Both are same instead one having Technical Knowledge but work is same that's why TPM are more considerable than PM.

Development Manager is over all responsible as Resources and Technology management to manage over all development teams and project with help of Project Managers and Project Leads

  • 1
    Hi NKR, welcome to PMSE, the site for questions about the field of project management. Can you also answer when should a company have a project manager or a developer manager? In a small company is it more beneficial to have a developer manager or project manager? – jmort253 Dec 16 '12 at 21:39
0

A Development Manager takes responsibility more of the technical parts of the project/s.

A Project Manager is responsible for managing the project deadline and ensuring the tasks are achieved well in time. They can be either technical or non-technical. However, they should have a skills-set including such things as decision making, analysis, team management, staffing, etc.

A Product Manager's responsibility is to take the product once both a development manager and a Project Manager have finished it. They take total ownership of the product's post-production.

0

First, a project is a thing and a developer a person. It is not the same thing to manage a project than to manage a person or many people.

Second, developers have their own agenda. They can have their own project(s) that they develop. They can work alone or in a team. They can be paid, rewarded or volunteer. Many develop apps that they offer to an IT company after. A project can be in any kind of situation with any kind of people.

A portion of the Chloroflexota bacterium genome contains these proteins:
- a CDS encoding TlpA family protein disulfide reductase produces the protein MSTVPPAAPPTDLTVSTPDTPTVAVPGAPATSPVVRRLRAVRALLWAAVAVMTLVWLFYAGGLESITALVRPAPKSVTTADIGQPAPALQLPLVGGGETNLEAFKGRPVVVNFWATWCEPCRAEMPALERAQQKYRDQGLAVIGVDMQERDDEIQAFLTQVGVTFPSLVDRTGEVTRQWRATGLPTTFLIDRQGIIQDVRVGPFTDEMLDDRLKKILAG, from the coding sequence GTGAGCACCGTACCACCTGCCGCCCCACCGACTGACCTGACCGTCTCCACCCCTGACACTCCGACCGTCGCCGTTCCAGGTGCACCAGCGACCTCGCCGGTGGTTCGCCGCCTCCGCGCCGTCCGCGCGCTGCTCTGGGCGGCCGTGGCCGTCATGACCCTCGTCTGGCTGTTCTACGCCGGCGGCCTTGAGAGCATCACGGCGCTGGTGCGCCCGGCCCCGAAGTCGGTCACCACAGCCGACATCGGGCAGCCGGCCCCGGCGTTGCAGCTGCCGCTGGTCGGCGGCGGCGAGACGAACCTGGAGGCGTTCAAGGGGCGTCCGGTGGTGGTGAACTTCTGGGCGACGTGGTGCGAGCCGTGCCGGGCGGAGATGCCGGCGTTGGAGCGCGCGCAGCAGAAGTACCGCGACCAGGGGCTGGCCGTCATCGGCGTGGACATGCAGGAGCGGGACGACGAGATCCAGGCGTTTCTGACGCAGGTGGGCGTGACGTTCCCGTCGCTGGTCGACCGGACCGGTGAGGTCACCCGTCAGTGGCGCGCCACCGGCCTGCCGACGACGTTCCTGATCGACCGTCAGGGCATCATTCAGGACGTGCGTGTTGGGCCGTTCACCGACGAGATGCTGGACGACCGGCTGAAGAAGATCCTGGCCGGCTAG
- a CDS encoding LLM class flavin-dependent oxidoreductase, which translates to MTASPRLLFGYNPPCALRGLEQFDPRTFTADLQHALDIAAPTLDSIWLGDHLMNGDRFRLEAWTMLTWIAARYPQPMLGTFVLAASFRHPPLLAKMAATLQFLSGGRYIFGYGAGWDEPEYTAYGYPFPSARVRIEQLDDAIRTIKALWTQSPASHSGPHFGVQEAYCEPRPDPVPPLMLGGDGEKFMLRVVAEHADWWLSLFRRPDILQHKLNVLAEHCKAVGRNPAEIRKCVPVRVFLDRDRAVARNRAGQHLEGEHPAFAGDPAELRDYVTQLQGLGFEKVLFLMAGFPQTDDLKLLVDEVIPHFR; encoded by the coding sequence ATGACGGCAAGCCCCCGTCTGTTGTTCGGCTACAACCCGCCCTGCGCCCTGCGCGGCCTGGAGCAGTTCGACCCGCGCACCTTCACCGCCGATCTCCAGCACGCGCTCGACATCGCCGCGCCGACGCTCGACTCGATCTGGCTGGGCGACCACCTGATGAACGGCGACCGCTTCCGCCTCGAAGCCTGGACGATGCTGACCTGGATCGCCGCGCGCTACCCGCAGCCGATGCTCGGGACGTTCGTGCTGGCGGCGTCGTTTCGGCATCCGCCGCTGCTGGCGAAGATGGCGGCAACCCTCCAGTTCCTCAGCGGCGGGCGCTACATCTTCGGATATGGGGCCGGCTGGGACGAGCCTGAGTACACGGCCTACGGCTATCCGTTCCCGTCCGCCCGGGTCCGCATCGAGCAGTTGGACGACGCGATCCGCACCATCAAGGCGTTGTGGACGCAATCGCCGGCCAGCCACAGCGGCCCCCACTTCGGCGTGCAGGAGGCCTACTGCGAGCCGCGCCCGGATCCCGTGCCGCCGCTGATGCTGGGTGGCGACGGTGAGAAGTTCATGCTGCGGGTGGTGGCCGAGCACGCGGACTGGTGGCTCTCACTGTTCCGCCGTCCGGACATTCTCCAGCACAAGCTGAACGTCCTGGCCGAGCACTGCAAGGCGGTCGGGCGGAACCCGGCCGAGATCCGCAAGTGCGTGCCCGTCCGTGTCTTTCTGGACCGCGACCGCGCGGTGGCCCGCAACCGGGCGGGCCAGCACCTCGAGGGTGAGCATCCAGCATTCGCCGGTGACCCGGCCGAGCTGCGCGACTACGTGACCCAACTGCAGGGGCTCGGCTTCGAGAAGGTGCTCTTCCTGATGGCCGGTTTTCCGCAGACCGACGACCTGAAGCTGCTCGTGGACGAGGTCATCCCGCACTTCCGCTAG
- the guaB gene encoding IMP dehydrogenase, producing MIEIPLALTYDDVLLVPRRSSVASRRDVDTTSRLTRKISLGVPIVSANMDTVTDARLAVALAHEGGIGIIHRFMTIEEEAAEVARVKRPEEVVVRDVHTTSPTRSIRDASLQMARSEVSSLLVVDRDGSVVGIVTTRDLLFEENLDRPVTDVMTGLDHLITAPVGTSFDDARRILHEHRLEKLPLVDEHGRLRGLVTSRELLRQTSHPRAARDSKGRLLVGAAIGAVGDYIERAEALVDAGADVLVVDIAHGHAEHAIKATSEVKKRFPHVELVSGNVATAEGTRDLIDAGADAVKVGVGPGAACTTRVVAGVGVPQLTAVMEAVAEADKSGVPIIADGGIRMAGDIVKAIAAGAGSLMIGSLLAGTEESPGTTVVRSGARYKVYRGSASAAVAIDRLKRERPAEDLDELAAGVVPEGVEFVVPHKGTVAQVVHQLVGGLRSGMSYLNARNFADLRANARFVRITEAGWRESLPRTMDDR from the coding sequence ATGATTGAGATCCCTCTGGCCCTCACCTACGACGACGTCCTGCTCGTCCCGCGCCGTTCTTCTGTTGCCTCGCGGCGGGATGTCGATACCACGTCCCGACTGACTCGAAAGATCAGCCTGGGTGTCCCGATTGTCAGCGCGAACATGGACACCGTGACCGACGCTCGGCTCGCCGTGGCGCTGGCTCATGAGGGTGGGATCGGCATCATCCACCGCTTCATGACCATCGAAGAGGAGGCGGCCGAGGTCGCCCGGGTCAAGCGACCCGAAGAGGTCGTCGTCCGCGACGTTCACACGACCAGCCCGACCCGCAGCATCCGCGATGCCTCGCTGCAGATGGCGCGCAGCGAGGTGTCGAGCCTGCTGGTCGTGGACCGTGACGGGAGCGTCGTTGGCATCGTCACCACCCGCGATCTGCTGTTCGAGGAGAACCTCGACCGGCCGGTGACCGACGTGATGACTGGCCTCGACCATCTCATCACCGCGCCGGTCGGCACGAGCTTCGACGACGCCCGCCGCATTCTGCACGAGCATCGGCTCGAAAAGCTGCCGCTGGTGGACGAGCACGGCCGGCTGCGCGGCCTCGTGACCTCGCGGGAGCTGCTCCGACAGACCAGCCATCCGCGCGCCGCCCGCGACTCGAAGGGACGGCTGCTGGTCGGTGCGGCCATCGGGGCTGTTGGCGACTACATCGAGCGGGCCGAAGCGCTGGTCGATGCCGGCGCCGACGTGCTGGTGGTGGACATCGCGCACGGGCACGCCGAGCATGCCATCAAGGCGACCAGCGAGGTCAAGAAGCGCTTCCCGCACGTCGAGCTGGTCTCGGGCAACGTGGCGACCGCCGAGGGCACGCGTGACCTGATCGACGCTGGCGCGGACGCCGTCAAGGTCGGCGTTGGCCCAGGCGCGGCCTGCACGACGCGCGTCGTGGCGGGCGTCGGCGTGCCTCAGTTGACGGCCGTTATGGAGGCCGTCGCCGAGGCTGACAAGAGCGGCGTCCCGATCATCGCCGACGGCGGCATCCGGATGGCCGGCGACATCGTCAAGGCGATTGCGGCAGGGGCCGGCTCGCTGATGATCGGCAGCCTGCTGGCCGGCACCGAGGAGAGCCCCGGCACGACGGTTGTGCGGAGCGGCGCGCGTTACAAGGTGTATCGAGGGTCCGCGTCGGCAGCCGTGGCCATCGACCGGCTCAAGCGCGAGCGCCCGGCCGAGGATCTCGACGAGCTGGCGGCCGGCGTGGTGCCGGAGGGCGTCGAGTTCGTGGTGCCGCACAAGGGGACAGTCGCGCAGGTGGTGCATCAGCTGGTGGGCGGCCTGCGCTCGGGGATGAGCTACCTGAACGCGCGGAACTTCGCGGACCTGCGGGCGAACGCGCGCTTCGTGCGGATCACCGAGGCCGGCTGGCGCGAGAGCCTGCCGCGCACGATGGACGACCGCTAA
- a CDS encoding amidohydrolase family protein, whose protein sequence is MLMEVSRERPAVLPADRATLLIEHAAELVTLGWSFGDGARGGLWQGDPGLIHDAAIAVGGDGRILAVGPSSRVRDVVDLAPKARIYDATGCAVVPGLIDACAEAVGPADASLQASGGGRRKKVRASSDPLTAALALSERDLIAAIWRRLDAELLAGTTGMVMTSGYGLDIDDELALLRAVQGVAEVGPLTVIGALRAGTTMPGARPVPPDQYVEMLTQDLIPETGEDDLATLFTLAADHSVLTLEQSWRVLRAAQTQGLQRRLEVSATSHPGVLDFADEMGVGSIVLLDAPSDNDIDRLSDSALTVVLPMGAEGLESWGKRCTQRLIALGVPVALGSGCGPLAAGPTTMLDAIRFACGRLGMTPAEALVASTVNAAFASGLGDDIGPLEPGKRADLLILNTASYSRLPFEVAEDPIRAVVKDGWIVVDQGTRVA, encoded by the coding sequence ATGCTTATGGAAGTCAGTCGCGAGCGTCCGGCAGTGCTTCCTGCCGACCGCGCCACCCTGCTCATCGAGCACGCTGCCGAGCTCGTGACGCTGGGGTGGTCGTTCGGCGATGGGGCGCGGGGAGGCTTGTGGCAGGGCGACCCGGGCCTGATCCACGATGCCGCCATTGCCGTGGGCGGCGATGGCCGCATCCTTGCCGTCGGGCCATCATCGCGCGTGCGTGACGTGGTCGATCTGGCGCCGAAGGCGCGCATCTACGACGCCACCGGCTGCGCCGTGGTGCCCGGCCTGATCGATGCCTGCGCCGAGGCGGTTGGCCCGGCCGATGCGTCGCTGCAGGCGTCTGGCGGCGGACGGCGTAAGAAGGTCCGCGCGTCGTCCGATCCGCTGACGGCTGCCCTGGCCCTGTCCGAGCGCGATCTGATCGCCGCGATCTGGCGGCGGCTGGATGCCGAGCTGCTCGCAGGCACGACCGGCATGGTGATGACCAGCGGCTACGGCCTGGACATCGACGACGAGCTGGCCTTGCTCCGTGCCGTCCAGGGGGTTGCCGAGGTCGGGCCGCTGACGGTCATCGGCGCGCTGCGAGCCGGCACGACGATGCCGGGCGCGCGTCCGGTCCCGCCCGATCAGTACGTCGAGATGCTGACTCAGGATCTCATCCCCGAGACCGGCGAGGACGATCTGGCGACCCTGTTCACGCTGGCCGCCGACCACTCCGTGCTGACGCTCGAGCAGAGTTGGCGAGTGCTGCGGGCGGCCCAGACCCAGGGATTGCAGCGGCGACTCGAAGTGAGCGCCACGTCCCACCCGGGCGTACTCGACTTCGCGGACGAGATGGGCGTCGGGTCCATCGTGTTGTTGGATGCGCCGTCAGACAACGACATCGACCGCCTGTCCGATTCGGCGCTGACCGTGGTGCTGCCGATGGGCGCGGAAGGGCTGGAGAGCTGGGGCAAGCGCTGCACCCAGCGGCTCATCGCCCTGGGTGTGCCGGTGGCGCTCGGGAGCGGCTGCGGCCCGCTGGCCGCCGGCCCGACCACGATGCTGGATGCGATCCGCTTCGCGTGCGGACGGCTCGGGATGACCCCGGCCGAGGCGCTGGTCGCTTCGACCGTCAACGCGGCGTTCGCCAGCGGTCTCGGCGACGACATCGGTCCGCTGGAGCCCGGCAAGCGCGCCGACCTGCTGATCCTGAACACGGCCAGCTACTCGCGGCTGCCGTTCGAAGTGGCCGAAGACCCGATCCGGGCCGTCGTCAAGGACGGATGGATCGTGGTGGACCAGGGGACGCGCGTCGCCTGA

Third, if you are a developer manager, you have to be ready to work with many people having many different goals to achieve. You manage developers that have many projects that you don't manage directly. You can organize conventions, trainings, corporation events. You have to be competent in all that your developers do.

Forth, project management is not only in the IT industry. You can manage a community project that has nothing to do with start ups and IT innovations.

Finally, if you are good at project management it does not mean that you will be good at developer management. The best thing is to have been a developer yourself or have a high interest in what a developer do.

Not the answer you're looking for? Browse other questions tagged or ask your own question.